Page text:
Reaching Planet Stylist

Article From: 4/6/2011 Automotive Design & Production, , Senior Associate Editor

ICEM claims its new concept design software can speed vehicle development by translating stylists' sketches directly into engineering data.

Concept design software package Style

In developing the concept design software package Style, ICEM focused on providing stylists with functions that parallel the ease of using real-world tools like pen, paper and tape. Style's geometry sketching tools create true geometry, so curves can be created the same as on a sketchpad. Physical sketches can also be imported as can engineering data like packaging or powertrain models. The digital tape function allows for taping feature or shut lines directly onto existing Class A surface models, without having to re-work the existing data. (ICEM says this function is especially effective for minor model changes since they involve so many legacy surfaces.) And a "surface fit" tool built into Style creates initial surface models directly from the geometry sketching tools; which can be used for early feasibility and later imported 100% into Class A surfacing software for more sophisticated engineering analysis. Style includes visualization tools such as: real-time photo-realistic shading; ray-traced rendering; radiosity rendering for more realistic simulation of shadows and simulated light sources; and silhouette line shading which makes feature lines and design themes easier to identify. Built on a 64-bit platform, Style has the capacity to load the databases of entire vehicles and powertrains as well as scans of competitors' vehicles which can then be viewed side-by-side.

"These guys are on a different planet," says Chris Grieve, account consultant at automotive design software developer ICEM Ltd. (Southampton, UK). He's talking about automotive stylists whose artistic approach to designing cars places them far enough away from their math and hard data-based engineering counterparts to apparently qualify them as extraterrestrial. At least when it comes to translating flowing lines into production tooling. Bridging the gap between the software packages that stylists use to make their electronic sketches and those that can generate the engineering detail needed to produce Class A surfaces, and eventually production tooling, has been a perennial problem for automakers because of the amount of re-work necessary between packages. Pete Moorhouse, ICEM's general manager, Central Europe, estimates that translating a sketch produced with a concept design software tool used by stylists into a Class A surface can take enough re-work to eat up "2 to 4 weeks of a designer's time." And once the design data moves downstream into engineering tools it can't be easily re-translated to its original form so that stylists can make alterations. To remedy this situation and to take advantage of what it sees as a gaping hole in the design software market, ICEM has launched a new concept design package called "ICEM Style."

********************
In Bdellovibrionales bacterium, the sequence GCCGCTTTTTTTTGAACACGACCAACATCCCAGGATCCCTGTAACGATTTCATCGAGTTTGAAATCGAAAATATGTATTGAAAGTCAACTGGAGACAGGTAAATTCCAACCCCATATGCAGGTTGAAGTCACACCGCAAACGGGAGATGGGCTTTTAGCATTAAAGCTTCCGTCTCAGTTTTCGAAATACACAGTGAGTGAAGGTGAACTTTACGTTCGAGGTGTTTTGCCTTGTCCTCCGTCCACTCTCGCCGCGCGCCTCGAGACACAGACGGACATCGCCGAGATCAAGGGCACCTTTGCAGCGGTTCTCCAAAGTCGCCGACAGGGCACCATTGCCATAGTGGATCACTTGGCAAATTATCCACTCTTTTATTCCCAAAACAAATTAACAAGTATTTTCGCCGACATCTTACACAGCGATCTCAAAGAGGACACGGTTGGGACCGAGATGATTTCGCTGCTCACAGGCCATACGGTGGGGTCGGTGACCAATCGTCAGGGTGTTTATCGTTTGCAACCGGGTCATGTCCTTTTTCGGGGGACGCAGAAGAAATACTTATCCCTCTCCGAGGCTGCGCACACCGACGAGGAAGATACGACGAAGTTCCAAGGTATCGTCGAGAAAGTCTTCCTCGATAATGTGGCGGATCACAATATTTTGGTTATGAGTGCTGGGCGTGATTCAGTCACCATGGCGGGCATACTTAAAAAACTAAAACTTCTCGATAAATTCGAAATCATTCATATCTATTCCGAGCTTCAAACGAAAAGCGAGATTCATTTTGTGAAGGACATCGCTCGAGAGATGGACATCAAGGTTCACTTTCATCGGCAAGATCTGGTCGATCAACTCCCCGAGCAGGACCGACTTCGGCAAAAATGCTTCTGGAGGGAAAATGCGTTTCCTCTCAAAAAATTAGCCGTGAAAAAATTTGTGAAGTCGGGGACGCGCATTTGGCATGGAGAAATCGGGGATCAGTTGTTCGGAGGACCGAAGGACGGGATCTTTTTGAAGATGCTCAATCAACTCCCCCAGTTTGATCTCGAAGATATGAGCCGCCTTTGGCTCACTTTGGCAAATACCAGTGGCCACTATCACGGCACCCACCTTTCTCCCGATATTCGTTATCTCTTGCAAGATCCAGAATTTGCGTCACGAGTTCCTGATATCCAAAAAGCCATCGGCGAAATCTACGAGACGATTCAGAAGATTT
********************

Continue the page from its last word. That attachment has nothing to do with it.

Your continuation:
Style is based on the same underlying engine that drives the widely-used Class A surfacing package ICEM Surf, so designs can flow downstream to Surf for engineering analysis and back up when stylists need to modify surfaces, without incurring re-work. Surf is also upgraded to work more smoothly with the leading CAD/CAE/CAM packages Catia V5, Unigraphics and ProEngineer. The result, according to Moorhouse, is "an integrated workflow from sketches all the way through tooling." Such a workflow, if it performs as smoothly as advertised, could potentially lop off months of designer time over the course of surfacing an entire vehicle; which may be a cost savings OEMs will find too good to pass up. In addition, it would give stylists a greater amount of control over the final outcome of their design, since they can quickly modify designs based on downstream input with a familiar tool rather than having to wade through the highly segmented engineering data generated by surfacing and body engineering tools. "Stylists just want to see their lines, not the underlying math," says Grieve, "They want an intuitive interface that's easy to use." Sounds pretty down to earth.